What I Know For Sure 30 Years After My Divorce

What I Know For Sure 30 Years After My Divorce

"This Is Divorce At..." is a HuffPost Divorce series delving into divorce at every stage of life. Want to share your experience of divorcing at a certain age? Email us at divorce@huffingtonpost.com or tweet @HuffPost Divorce.

In her early 40s, Carol Stigger's husband ran off with one of her good friends. By her own admission, the mid-life divorce shook her to the core.

"It meant I had to learn who I was without the convenient label of 'wife,'" she told The Huffington Post. "Eventually I realized it was all for the best. He married a woman who loves to vacuum. Divorce freed me up to pursue an exciting, rewarding life as a journalist. It's something I never could have done while married to a man who wanted a maid and cook for a wife."

Before she embraced the single life, though, Stigger said she had to let go of some anger directed largely at her ex. Below, the Chicago-based writer tells us how she overcame it.

When I was 40, one of my few divorced friends advised, “What every divorced woman needs is a good lawyer.”

Then, she made a successful play for my husband. And just like that, at 40, I landed on the shores of the heartbroken and enraged -- luckily with a good lawyer. I’m grateful some of my co-workers were divorced or in the process because they provided me with much-needed sympathy and advice. I needed it badly; the little farming town in which I lived shunned me as if divorce was a communicable disease. They said I should forgive and forget or else stay away from their pot luck picnics. Slowly I realized the man I had loved for 20 years was not coming home. If he did, I would not easily forget what he had done.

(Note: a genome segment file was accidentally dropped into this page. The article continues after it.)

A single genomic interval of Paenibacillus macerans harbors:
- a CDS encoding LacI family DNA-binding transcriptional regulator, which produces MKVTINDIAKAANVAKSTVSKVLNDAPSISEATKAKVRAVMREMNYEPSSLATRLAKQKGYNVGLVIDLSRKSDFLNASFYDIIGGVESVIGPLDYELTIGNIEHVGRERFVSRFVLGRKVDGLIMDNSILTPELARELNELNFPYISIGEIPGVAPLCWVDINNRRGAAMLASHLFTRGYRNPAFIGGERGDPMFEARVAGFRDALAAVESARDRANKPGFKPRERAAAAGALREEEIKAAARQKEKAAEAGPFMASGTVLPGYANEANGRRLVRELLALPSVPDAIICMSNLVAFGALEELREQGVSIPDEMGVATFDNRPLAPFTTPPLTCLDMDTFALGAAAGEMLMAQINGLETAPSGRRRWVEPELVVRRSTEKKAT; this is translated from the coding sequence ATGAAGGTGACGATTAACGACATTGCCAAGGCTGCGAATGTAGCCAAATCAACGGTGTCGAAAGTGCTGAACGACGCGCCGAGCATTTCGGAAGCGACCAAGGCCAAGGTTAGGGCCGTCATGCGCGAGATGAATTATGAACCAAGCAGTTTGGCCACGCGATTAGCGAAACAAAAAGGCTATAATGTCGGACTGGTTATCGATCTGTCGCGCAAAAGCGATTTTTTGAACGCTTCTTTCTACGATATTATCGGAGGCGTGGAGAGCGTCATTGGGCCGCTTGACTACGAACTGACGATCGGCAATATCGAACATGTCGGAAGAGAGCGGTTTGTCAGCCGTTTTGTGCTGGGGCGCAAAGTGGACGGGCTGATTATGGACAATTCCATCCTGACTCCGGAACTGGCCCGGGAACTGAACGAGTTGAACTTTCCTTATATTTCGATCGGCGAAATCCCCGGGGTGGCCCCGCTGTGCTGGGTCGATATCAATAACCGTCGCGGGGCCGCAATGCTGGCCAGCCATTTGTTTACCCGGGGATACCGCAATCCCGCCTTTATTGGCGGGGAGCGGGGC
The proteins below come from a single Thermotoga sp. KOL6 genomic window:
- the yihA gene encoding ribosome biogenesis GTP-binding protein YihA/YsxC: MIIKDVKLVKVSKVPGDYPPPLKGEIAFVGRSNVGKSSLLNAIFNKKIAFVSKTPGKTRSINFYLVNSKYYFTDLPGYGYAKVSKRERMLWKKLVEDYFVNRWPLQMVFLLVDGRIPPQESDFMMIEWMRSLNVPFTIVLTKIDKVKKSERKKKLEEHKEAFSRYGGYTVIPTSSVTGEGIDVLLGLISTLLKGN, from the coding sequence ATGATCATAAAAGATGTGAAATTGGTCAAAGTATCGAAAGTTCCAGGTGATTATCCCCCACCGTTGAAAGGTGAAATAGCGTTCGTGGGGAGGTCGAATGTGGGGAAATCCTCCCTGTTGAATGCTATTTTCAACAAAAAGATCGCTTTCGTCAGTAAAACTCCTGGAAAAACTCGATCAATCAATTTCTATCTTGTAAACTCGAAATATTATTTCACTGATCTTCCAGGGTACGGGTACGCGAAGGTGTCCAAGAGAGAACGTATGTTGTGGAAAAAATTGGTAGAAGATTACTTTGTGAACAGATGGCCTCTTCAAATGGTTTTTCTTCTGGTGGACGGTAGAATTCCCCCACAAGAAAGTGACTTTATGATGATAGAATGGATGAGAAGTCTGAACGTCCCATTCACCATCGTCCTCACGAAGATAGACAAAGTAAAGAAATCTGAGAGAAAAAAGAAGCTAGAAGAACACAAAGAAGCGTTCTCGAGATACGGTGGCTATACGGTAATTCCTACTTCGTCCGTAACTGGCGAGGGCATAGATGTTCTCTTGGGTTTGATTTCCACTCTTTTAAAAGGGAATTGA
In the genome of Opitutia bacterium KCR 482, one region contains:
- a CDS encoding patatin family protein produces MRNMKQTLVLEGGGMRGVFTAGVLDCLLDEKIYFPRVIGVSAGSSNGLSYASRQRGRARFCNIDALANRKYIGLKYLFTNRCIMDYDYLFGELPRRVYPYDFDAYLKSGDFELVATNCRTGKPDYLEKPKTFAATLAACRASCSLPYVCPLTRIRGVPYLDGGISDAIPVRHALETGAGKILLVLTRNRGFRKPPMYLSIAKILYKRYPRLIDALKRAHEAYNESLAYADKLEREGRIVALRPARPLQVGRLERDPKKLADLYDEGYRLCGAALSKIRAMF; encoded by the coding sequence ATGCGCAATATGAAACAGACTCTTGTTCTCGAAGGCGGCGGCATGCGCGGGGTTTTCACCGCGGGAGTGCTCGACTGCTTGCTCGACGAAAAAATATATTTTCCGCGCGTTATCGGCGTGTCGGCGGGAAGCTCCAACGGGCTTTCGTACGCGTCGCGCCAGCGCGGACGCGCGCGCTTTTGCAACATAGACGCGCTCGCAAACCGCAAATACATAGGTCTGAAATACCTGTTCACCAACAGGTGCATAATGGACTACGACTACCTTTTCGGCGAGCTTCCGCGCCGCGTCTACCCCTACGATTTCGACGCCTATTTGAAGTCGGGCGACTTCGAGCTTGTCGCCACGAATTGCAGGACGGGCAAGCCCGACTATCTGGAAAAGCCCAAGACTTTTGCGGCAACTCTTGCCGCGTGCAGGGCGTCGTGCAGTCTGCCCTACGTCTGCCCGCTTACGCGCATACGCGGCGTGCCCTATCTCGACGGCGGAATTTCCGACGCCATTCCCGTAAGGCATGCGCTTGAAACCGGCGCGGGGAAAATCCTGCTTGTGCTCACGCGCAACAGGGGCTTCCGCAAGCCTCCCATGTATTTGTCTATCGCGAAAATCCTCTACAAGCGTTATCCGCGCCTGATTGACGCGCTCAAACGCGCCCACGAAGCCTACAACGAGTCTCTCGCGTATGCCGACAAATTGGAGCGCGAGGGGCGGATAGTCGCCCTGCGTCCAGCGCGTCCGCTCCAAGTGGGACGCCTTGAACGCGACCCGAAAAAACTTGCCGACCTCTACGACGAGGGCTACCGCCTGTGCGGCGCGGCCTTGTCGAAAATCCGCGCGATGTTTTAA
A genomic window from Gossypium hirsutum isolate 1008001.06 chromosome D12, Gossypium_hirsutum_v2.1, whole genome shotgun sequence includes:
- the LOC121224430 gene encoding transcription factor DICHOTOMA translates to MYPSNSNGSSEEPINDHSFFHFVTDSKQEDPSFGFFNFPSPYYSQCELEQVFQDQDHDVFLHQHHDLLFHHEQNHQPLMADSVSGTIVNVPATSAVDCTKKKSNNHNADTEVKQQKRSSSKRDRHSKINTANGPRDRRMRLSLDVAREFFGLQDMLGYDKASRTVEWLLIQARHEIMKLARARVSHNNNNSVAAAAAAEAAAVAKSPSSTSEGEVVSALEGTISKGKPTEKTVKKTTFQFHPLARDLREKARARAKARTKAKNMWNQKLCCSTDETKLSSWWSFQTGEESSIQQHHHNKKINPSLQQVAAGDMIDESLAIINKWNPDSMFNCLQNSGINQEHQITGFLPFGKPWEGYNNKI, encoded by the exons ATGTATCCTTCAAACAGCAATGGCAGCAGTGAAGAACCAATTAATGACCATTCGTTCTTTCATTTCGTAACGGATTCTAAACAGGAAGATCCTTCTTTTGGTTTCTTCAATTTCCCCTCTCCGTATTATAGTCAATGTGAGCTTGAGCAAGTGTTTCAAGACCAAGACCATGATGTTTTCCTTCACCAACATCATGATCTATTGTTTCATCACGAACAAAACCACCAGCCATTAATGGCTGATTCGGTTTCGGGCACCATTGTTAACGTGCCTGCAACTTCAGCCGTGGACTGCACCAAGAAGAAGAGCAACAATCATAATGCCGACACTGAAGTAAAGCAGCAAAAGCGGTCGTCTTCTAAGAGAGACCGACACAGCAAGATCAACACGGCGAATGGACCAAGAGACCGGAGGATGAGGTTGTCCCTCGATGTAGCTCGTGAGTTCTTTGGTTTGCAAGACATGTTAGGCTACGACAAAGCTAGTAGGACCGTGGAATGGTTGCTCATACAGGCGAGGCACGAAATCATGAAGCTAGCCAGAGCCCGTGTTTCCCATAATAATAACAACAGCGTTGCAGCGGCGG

My rage was volcanic. When going out alone, to a party and even to the grocery, I felt like an amputee. I thought a new man would solve all my problems, and men were not hard to find. But a series of lovers turned to losers until I finally realized ten years later that what was really getting in the way of me moving on was rage.

Eventually, I learned that what every divorced woman needs is a little discernment. But discernment remained buried beneath my mountain of rage. You must lose the rage.

I tried to pray it away. I prayed in humble Baptist churches, pretentious Anglican churches, in Yorkminster and Westminster, in mosaic-crusted cathedrals, in house churches and Salvation Army kitchens. I prayed in a church in Pampanga with shower curtain walls and water buffalo providing the base notes to “Amazing Grace.” I don’t know on which altar I laid my last rock of rage, but one day I realized I was finally making choices not curdled by “I’ll show you." I was once again free to make choices not driven by anger.

I still make mistakes, but those mistakes fertilize a tiny plot of wisdom. I let go of my marriage entirely. Now I realize it was never really about the “and they all lived happily ever after.” It’s about the children we raised together, the ones who make my heart hum. The children are grown now and they’re so strong and kind, so beautiful and tall.

By the age of 60 I knew that what this divorced woman needed was a cozy nest with guest rooms for grandkids. My idea of cozy is Italian wine, green tea, and gingersnaps. Plus a dog, of course. How can I be gloomy when Homer is eating crayons and the grandkids are discussing if rainbows poop? It’s the little things that mean the most in my life now: A library of chick flicks and a toy box for the kids. Fine art on the wall. My two Michelangelo prints on the wall -– the Pieta and the David –- are meant to inspire art appreciation in my grandkids. They call the Pieta “Jesus and Mary” -- and David the “wiener man.”

(Carol and her grandkids)

Divorced at 40, I had time to reinvent myself, to change from a middle manager to a journalist who travels the world. It took a great deal of work and determination plus a year of graduate school, but after failing in marriage, failing my dream was not an option. It was easier to succeed professionally than personally. The hardest work I had to do was to name my problem, rage, and then lose it.

Now at 70, instead of being enraged at my ex-husband and the “other woman,” I am grateful. He gave me three wonderful children -- and then he set me free.

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